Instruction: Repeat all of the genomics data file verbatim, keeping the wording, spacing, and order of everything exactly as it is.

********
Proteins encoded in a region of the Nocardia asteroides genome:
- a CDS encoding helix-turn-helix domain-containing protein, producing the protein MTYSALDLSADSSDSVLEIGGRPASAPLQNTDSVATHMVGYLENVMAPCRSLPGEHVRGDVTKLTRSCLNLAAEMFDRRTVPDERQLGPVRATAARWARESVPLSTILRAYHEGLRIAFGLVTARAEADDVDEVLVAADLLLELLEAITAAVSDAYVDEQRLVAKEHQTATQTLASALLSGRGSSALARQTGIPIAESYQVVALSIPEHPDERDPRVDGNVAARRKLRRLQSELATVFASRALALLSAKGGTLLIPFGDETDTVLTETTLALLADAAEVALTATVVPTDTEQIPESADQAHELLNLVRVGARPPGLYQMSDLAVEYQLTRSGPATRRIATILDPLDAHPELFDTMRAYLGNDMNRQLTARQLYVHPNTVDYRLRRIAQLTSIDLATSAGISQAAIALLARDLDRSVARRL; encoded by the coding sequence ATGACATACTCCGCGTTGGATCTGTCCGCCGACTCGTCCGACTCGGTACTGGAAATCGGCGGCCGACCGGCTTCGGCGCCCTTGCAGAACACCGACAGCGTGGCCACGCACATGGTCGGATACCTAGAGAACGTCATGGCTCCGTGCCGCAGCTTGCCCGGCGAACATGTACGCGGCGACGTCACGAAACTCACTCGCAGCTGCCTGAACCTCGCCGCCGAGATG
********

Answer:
Proteins encoded in a region of the Nocardia asteroides genome:
- a CDS encoding helix-turn-helix domain-containing protein, producing the protein MTYSALDLSADSSDSVLEIGGRPASAPLQNTDSVATHMVGYLENVMAPCRSLPGEHVRGDVTKLTRSCLNLAAEMFDRRTVPDERQLGPVRATAARWARESVPLSTILRAYHEGLRIAFGLVTARAEADDVDEVLVAADLLLELLEAITAAVSDAYVDEQRLVAKEHQTATQTLASALLSGRGSSALARQTGIPIAESYQVVALSIPEHPDERDPRVDGNVAARRKLRRLQSELATVFASRALALLSAKGGTLLIPFGDETDTVLTETTLALLADAAEVALTATVVPTDTEQIPESADQAHELLNLVRVGARPPGLYQMSDLAVEYQLTRSGPATRRIATILDPLDAHPELFDTMRAYLGNDMNRQLTARQLYVHPNTVDYRLRRIAQLTSIDLATSAGISQAAIALLARDLDRSVARRL; encoded by the coding sequence ATGACATACTCCGCGTTGGATCTGTCCGCCGACTCGTCCGACTCGGTACTGGAAATCGGCGGCCGACCGGCTTCGGCGCCCTTGCAGAACACCGACAGCGTGGCCACGCACATGGTCGGATACCTAGAGAACGTCATGGCTCCGTGCCGCAGCTTGCCCGGCGAACATGTACGCGGCGACGTCACGAAACTCACTCGCAGCTGCCTGAACCTCGCCGCCGAGATG